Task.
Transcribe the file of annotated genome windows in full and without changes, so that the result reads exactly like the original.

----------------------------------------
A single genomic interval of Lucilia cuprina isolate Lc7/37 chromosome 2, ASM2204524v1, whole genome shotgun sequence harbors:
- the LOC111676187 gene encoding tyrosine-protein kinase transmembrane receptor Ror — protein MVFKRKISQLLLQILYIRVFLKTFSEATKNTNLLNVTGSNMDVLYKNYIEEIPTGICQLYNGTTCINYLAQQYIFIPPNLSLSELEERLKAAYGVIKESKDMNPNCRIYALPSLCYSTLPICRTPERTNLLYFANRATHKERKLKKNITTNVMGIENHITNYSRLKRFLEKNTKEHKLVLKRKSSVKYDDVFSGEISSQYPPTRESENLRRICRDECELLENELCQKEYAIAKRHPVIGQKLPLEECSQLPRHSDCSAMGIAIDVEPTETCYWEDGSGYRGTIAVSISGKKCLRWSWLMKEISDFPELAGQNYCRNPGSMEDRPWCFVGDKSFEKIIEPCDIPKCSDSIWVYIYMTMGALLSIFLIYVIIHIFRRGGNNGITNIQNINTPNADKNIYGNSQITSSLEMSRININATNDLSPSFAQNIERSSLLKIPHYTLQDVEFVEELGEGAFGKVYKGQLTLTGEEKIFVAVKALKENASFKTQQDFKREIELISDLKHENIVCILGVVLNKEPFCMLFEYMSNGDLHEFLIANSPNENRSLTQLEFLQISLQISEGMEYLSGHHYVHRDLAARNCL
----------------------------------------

A single genomic interval of Lucilia cuprina isolate Lc7/37 chromosome 2, ASM2204524v1, whole genome shotgun sequence harbors:
- the LOC111676187 gene encoding tyrosine-protein kinase transmembrane receptor Ror — protein MVFKRKISQLLLQILYIRVFLKTFSEATKNTNLLNVTGSNMDVLYKNYIEEIPTGICQLYNGTTCINYLAQQYIFIPPNLSLSELEERLKAAYGVIKESKDMNPNCRIYALPSLCYSTLPICRTPERTNLLYFANRATHKERKLKKNITTNVMGIENHITNYSRLKRFLEKNTKEHKLVLKRKSSVKYDDVFSGEISSQYPPTRESENLRRICRDECELLENELCQKEYAIAKRHPVIGQKLPLEECSQLPRHSDCSAMGIAIDVEPTETCYWEDGSGYRGTIAVSISGKKCLRWSWLMKEISDFPELAGQNYCRNPGSMEDRPWCFVGDKSFEKIIEPCDIPKCSDSIWVYIYMTMGALLSIFLIYVIIHIFRRGGNNGITNIQNINTPNADKNIYGNSQITSSLEMSRININATNDLSPSFAQNIERSSLLKIPHYTLQDVEFVEELGEGAFGKVYKGQLTLTGEEKIFVAVKALKENASFKTQQDFKREIELISDLKHENIVCILGVVLNKEPFCMLFEYMSNGDLHEFLIANSPNENRSLTQLEFLQISLQISEGMEYLSGHHYVHRDLAARNCL